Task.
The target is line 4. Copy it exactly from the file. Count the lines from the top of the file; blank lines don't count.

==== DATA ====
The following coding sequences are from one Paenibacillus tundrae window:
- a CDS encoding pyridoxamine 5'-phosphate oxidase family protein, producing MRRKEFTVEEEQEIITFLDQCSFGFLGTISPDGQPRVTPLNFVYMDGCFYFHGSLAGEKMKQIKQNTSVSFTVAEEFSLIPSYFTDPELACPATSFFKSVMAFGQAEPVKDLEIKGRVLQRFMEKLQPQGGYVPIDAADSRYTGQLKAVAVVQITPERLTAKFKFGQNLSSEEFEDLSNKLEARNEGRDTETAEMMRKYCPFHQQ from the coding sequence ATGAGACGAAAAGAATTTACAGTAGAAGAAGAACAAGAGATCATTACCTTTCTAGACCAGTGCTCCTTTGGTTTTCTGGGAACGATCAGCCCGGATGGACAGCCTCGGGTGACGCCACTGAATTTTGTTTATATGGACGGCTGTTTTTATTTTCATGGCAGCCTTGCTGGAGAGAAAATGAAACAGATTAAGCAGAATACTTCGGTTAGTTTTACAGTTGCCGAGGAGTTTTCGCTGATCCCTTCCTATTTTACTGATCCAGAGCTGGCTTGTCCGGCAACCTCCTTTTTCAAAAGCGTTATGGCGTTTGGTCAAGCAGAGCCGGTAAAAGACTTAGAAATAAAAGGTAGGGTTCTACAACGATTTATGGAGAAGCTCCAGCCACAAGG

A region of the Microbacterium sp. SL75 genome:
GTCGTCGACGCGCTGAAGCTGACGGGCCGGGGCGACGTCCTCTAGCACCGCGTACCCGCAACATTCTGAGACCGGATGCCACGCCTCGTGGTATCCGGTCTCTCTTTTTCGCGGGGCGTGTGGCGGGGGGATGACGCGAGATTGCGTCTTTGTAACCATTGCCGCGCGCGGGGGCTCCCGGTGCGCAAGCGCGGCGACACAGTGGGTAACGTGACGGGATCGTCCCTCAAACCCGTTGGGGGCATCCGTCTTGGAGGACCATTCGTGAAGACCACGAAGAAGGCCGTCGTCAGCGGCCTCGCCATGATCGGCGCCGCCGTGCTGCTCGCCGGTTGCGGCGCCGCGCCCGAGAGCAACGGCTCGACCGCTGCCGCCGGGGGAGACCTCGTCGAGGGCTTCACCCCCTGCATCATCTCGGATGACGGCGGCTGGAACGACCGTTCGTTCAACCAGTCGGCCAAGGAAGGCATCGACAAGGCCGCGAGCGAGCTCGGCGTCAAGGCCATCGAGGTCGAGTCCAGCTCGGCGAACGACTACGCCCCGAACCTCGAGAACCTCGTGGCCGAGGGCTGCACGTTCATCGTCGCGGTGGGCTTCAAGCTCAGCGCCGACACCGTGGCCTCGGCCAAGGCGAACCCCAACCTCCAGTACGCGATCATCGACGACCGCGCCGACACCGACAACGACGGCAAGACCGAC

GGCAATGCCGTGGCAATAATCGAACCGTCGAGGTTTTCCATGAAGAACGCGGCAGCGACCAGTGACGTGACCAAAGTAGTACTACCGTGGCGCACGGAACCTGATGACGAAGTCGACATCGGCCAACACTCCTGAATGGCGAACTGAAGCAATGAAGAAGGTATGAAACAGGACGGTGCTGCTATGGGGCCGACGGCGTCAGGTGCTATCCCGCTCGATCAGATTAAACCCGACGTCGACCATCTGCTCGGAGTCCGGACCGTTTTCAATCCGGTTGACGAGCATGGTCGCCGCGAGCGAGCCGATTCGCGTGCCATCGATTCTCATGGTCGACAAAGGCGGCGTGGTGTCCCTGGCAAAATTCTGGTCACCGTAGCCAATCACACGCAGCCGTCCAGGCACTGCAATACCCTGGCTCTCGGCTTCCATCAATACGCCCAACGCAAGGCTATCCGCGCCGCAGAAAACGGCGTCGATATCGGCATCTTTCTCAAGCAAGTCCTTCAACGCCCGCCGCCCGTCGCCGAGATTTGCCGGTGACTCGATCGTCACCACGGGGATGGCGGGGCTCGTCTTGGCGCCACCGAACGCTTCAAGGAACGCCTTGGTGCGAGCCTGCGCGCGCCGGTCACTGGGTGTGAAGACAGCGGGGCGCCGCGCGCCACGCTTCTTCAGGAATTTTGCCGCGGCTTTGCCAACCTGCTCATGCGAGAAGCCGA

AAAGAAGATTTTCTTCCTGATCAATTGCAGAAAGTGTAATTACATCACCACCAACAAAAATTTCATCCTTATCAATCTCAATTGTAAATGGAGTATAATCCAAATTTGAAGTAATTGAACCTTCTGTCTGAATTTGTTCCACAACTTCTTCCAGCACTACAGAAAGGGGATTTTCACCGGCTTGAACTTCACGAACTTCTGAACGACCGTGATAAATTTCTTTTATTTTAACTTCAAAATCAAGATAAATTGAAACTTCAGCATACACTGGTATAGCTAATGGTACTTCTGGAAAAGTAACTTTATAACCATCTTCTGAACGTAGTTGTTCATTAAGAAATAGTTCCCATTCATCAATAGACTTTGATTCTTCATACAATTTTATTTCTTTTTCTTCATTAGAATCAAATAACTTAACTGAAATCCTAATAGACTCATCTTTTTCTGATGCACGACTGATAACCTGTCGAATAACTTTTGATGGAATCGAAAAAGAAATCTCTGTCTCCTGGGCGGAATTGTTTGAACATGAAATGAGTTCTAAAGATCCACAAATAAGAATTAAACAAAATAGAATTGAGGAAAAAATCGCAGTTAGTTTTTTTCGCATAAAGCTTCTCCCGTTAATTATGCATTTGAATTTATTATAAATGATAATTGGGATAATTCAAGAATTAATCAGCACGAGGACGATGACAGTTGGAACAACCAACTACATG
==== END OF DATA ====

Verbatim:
GTCGTCGACGCGCTGAAGCTGACGGGCCGGGGCGACGTCCTCTAGCACCGCGTACCCGCAACATTCTGAGACCGGATGCCACGCCTCGTGGTATCCGGTCTCTCTTTTTCGCGGGGCGTGTGGCGGGGGGATGACGCGAGATTGCGTCTTTGTAACCATTGCCGCGCGCGGGGGCTCCCGGTGCGCAAGCGCGGCGACACAGTGGGTAACGTGACGGGATCGTCCCTCAAACCCGTTGGGGGCATCCGTCTTGGAGGACCATTCGTGAAGACCACGAAGAAGGCCGTCGTCAGCGGCCTCGCCATGATCGGCGCCGCCGTGCTGCTCGCCGGTTGCGGCGCCGCGCCCGAGAGCAACGGCTCGACCGCTGCCGCCGGGGGAGACCTCGTCGAGGGCTTCACCCCCTGCATCATCTCGGATGACGGCGGCTGGAACGACCGTTCGTTCAACCAGTCGGCCAAGGAAGGCATCGACAAGGCCGCGAGCGAGCTCGGCGTCAAGGCCATCGAGGTCGAGTCCAGCTCGGCGAACGACTACGCCCCGAACCTCGAGAACCTCGTGGCCGAGGGCTGCACGTTCATCGTCGCGGTGGGCTTCAAGCTCAGCGCCGACACCGTGGCCTCGGCCAAGGCGAACCCCAACCTCCAGTACGCGATCATCGACGACCGCGCCGACACCGACAACGACGGCAAGACCGAC